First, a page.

In today’s virtual world, you can access almost anything you want online — from clothes to groceries to cars — even pets. Though many people use online adoption resources in their search for a new family member, it’s still only one step in the adoption process. Here’s what to expect along the way when using a website to find your new best bud.
Where to Begin
You may be familiar with some of the larger adoption sites, such as petfinder.com and adopt-a-pet.com, but there are many more, even some that have taken technology created for other uses and put it to work for pet adoption. For example:
- Petsdating.com, geared toward bringing pet-loving singles together for friendship, romance or puppy play dates, now offers an adoption component on the site.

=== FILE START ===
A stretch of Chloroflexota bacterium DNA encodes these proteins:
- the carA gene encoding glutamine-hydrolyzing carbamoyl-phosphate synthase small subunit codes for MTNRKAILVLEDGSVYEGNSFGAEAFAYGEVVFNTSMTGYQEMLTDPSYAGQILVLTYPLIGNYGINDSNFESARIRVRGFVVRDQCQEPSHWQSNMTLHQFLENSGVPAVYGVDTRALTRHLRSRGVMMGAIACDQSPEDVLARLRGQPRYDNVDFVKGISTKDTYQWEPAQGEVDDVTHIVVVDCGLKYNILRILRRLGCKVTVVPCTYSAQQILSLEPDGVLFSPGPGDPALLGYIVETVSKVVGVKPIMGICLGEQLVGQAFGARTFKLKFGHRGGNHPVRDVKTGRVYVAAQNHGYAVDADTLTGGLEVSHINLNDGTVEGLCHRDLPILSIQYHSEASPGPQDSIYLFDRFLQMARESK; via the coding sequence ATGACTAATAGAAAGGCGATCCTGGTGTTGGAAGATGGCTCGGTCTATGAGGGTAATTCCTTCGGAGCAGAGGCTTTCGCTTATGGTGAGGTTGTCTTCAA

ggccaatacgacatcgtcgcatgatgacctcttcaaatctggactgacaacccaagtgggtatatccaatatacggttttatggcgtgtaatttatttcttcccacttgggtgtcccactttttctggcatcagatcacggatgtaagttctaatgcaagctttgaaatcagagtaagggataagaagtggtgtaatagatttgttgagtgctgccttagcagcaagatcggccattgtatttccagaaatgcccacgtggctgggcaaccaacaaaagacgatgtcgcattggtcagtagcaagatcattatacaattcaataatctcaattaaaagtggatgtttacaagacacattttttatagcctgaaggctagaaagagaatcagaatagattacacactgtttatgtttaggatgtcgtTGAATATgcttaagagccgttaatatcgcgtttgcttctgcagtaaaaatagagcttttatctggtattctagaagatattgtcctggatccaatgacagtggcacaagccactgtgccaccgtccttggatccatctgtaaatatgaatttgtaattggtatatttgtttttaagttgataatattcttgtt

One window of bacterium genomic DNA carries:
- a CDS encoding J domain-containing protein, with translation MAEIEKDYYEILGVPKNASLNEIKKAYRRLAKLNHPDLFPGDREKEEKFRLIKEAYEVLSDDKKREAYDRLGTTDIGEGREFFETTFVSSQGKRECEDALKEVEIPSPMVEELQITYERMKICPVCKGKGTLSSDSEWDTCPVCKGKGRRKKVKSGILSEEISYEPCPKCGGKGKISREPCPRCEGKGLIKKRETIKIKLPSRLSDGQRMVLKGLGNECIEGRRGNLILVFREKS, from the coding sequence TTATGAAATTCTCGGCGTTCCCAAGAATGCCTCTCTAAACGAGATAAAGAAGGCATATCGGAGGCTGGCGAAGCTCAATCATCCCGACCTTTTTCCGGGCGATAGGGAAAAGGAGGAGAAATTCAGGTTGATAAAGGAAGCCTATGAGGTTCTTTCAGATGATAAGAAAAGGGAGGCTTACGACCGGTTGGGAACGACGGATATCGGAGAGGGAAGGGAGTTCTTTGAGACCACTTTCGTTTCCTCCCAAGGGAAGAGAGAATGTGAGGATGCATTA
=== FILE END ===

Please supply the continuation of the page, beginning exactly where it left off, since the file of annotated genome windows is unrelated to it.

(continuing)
- To make things easier on the shelters and rescues, many pet adoption databases are fed by back-end aggregators like Rescuegroups.org, which enables organizations to upload their adoptable pets once for distribution to multiple sites of their choosing.
What to Look For
Each adoption site has basic search functionality based on location, species and breed. Most have a more expanded search that allows you to dive deep into behavior, health, lifestyle, compatibility with other animals, children and more. This is particularly helpful if you’re seeking a specific type of pet.